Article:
TribLIVE

| Business

 
Larger text Larger text Smaller text Smaller text | Order Photo Reprints

IBM chip inspired by human brain

Email Newsletters

Click here to sign up for one of our email newsletters.

On the Grid

From the shale fields to the cooling towers, Trib Total Media covers the energy industry in Western Pennsylvania and beyond. For the latest news and views on gas, coal, electricity and more, check out On the Grid today.

'American Coyotes' Series

Traveling by Jeep, boat and foot, Tribune-Review investigative reporter Carl Prine and photojournalist Justin Merriman covered nearly 2,000 miles over two months along the border with Mexico to report on coyotes — the human traffickers who bring illegal immigrants into the United States. Most are Americans working for money and/or drugs. This series reports how their operations have a major impact on life for residents and the environment along the border — and beyond.

By Bloomberg News
Saturday, Aug. 9, 2014, 12:01 a.m.
 

IBM's engineers have come up with a way computer chips can think more like humans.

International Business Machines Corp. said it has produced a chip that more closely replicates the way the human brain operates than traditional processors do. The new architecture is better at tasks such as image recognition in video data — which could be a new way to help computers sense movement. On top of that, the chip uses less energy than traditional designs.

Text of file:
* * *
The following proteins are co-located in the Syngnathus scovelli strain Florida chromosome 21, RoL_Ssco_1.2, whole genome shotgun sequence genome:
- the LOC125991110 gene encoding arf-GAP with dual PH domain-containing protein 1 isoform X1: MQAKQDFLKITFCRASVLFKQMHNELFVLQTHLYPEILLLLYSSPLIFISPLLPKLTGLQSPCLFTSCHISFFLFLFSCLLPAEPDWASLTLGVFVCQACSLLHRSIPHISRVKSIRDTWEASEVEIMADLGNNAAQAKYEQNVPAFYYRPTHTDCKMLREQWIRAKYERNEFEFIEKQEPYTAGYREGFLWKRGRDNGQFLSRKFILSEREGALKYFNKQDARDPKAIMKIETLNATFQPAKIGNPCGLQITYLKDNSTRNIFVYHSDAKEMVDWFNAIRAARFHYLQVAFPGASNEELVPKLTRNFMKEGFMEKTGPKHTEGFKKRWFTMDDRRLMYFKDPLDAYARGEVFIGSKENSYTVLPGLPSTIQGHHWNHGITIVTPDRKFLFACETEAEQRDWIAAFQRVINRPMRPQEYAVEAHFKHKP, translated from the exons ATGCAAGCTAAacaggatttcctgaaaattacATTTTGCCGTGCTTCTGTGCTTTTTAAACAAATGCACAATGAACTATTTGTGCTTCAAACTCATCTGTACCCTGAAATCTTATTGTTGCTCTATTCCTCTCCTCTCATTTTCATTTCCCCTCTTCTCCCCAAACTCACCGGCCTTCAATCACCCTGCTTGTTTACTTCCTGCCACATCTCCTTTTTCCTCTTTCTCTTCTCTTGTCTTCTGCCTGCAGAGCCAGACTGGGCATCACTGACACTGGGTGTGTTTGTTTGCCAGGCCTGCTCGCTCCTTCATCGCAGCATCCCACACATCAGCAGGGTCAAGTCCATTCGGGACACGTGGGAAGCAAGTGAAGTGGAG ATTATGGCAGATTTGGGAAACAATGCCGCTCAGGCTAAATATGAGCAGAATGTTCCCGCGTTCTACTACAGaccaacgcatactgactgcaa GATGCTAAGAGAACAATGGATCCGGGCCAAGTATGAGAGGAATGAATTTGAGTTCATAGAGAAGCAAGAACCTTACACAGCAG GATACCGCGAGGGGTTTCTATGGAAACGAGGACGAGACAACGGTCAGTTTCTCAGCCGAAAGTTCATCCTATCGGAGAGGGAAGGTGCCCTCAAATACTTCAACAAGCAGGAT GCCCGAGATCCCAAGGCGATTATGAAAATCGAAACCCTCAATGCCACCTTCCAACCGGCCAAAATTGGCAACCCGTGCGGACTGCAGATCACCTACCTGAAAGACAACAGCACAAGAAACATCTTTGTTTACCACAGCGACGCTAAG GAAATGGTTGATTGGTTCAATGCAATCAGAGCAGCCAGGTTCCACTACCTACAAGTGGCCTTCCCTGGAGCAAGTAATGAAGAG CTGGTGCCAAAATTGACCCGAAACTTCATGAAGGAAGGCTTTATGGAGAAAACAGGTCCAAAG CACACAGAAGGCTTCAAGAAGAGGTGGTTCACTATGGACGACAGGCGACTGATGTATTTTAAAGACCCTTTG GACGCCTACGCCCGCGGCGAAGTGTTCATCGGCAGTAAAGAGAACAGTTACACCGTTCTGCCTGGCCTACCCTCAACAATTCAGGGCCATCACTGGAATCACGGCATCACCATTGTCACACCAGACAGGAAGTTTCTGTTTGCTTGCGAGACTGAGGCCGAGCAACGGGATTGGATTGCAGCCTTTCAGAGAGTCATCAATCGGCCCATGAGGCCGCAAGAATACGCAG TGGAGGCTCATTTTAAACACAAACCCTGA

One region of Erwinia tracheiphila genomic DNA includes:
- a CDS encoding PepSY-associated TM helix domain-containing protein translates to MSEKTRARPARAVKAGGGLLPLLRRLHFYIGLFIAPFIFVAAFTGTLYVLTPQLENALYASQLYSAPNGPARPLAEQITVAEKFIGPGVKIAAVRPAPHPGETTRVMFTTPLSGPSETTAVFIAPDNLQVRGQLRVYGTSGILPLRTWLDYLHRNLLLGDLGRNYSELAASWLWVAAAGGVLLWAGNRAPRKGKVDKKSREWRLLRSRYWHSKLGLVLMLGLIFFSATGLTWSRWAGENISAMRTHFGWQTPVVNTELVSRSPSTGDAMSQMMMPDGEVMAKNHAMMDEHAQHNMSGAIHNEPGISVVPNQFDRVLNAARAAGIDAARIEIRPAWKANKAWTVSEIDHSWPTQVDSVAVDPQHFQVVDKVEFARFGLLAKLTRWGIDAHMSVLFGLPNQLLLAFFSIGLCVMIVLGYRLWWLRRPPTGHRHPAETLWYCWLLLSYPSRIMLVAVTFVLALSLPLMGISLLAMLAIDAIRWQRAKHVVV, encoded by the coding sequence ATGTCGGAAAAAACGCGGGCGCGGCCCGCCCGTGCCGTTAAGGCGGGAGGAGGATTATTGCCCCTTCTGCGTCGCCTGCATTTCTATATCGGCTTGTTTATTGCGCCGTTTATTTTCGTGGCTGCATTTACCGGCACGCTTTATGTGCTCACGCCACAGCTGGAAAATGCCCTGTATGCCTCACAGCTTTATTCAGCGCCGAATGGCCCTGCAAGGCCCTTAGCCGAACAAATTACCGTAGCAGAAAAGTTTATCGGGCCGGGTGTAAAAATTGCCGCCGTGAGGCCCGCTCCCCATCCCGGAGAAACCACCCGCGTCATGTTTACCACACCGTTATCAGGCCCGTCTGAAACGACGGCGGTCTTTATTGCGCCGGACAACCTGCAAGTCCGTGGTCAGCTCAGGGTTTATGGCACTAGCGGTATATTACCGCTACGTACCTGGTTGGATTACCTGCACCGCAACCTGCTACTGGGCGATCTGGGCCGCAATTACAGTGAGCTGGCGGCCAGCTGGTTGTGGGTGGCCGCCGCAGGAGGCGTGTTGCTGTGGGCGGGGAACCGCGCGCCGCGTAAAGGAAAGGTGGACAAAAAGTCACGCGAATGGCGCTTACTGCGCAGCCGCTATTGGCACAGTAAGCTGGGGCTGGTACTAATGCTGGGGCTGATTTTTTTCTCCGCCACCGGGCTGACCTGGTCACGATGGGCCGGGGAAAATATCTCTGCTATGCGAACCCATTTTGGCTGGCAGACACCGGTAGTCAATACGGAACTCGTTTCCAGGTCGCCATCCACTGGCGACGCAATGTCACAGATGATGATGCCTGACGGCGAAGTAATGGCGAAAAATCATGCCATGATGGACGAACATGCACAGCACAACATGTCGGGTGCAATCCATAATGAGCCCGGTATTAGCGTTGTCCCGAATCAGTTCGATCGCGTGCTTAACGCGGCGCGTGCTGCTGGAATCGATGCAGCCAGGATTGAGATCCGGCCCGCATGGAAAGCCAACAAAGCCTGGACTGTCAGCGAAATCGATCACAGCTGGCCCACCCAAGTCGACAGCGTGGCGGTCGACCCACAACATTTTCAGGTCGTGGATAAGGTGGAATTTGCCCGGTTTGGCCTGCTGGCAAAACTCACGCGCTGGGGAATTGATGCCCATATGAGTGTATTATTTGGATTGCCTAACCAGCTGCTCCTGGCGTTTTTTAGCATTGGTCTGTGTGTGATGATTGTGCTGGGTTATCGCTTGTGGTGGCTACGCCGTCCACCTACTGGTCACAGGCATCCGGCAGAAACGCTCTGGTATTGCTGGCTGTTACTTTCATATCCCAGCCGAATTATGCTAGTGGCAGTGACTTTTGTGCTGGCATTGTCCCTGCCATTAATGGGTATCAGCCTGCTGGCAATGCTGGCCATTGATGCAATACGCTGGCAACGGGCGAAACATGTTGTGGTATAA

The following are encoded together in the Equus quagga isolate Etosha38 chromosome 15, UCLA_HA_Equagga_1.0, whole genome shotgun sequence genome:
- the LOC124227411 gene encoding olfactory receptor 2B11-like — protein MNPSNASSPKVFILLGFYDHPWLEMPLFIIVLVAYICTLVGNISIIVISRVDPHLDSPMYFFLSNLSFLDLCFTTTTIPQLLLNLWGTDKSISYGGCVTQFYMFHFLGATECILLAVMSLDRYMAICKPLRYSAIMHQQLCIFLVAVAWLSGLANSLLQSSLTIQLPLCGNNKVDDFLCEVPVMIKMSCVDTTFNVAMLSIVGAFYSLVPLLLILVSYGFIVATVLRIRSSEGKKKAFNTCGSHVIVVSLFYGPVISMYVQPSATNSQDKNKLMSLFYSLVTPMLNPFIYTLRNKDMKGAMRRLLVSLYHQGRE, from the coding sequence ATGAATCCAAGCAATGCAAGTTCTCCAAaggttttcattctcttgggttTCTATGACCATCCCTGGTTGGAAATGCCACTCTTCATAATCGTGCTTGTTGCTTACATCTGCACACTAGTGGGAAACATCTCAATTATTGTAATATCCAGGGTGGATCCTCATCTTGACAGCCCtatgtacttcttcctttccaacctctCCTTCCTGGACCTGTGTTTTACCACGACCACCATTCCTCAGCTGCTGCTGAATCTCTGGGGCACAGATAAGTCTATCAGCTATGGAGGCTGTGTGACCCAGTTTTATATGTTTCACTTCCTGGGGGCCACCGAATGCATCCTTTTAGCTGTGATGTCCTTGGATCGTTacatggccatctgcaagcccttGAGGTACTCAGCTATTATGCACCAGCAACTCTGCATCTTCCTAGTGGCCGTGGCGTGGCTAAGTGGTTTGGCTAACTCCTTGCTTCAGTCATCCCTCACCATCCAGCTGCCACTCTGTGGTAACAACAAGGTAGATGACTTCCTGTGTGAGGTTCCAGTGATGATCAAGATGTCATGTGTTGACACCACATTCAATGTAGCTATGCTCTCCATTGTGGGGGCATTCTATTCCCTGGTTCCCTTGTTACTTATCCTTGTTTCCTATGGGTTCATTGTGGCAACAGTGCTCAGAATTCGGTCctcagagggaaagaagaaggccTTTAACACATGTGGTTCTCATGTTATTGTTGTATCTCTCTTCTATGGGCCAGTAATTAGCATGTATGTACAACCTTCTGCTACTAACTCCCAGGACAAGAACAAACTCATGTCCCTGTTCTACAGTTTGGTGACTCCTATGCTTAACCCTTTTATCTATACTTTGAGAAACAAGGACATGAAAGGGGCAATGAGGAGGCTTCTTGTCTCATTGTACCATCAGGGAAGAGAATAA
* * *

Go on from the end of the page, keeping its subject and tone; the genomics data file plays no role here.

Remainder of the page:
If the design eventually turns into a product, it could help the processor industry, which is searching for new ways to make its products run computers faster. It's increasingly turning to new methods of trying to perform multiple tasks at the same time, since traditional designs that simply counted faster have led to overheating.

Subscribe today! Click here for our subscription offers.

 

 


Show commenting policy

Most-Read Business Headlines

  1. Shell shovels millions into proposed Beaver County plant site
  2. Muni bond funds stressed
  3. $2-per-gallon gas expected by year’s end, but not in Western Pa.
  4. Extended oil slump takes toll
  5. Off-duty but on call: Suits seek overtime
  6. Small business hangs on fate of Export-Import Bank
  7. When it comes to home ownership, Hispanics finding locked doors
  8. Companies hand out perks, benefits instead of pay raises
  9. Bond funds hold onto cash
  10. FirstEnergy to build coal waste processing facility in Beaver County
  11. Tech Q&A: Why you should test your router